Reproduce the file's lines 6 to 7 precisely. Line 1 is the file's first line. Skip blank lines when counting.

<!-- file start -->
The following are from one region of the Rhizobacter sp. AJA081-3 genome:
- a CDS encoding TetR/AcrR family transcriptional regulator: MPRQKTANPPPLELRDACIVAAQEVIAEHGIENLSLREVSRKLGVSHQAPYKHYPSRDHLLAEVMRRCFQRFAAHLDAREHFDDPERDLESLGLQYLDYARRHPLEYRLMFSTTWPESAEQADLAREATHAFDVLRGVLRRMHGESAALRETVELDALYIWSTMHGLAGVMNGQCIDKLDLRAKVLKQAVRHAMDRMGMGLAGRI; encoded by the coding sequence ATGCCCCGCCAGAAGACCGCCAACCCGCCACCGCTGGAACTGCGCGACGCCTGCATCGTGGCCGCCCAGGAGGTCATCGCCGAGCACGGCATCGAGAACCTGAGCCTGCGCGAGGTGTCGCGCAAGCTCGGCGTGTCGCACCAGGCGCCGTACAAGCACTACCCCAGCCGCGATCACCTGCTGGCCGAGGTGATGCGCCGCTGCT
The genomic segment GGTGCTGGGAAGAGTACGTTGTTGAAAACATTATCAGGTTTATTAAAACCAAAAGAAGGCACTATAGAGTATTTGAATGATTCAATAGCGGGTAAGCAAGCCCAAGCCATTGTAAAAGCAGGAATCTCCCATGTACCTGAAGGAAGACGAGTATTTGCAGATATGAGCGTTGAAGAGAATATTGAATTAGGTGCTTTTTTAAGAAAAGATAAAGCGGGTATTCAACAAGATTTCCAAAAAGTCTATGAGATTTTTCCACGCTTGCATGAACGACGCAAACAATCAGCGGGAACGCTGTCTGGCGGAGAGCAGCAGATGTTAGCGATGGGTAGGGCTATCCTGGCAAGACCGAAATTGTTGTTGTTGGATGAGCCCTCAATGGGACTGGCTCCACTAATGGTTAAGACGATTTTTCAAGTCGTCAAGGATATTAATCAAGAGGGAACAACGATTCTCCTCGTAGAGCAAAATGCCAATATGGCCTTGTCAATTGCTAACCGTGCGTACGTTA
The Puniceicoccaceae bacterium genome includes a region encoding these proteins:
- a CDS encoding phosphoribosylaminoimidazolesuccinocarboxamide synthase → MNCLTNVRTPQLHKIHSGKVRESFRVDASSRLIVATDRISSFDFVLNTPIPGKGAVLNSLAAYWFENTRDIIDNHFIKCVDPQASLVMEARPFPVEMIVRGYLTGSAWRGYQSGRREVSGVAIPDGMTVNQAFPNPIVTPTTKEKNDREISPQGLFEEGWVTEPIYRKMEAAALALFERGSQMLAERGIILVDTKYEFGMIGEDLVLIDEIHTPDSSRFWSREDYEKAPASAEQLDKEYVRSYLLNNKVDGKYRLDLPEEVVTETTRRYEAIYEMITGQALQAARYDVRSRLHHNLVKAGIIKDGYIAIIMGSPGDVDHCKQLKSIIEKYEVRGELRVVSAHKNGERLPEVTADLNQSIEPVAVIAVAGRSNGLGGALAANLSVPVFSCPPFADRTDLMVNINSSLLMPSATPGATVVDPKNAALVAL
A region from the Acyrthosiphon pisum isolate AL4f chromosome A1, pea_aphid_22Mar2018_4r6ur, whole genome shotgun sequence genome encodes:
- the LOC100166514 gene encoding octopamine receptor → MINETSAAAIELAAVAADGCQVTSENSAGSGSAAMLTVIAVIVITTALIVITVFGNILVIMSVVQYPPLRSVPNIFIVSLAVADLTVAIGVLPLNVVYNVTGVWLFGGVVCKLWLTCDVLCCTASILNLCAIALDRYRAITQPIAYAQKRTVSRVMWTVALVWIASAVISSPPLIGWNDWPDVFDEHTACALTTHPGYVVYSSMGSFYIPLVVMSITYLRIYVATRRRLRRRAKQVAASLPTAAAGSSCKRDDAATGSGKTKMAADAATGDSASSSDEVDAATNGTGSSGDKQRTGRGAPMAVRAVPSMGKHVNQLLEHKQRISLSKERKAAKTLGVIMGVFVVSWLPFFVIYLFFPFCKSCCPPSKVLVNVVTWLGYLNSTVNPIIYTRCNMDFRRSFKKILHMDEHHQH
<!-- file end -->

A region from the Acyrthosiphon pisum isolate AL4f chromosome A1, pea_aphid_22Mar2018_4r6ur, whole genome shotgun sequence genome encodes:
- the LOC100166514 gene encoding octopamine receptor → MINETSAAAIELAAVAADGCQVTSENSAGSGSAAMLTVIAVIVITTALIVITVFGNILVIMSVVQYPPLRSVPNIFIVSLAVADLTVAIGVLPLNVVYNVTGVWLFGGVVCKLWLTCDVLCCTASILNLCAIALDRYRAITQPIAYAQKRTVSRVMWTVALVWIASAVISSPPLIGWNDWPDVFDEHTACALTTHPGYVVYSSMGSFYIPLVVMSITYLRIYVATRRRLRRRAKQVAASLPTAAAGSSCKRDDAATGSGKTKMAADAATGDSASSSDEVDAATNGTGSSGDKQRTGRGAPMAVRAVPSMGKHVNQLLEHKQRISLSKERKAAKTLGVIMGVFVVSWLPFFVIYLFFPFCKSCCPPSKVLVNVVTWLGYLNSTVNPIIYTRCNMDFRRSFKKILHMDEHHQH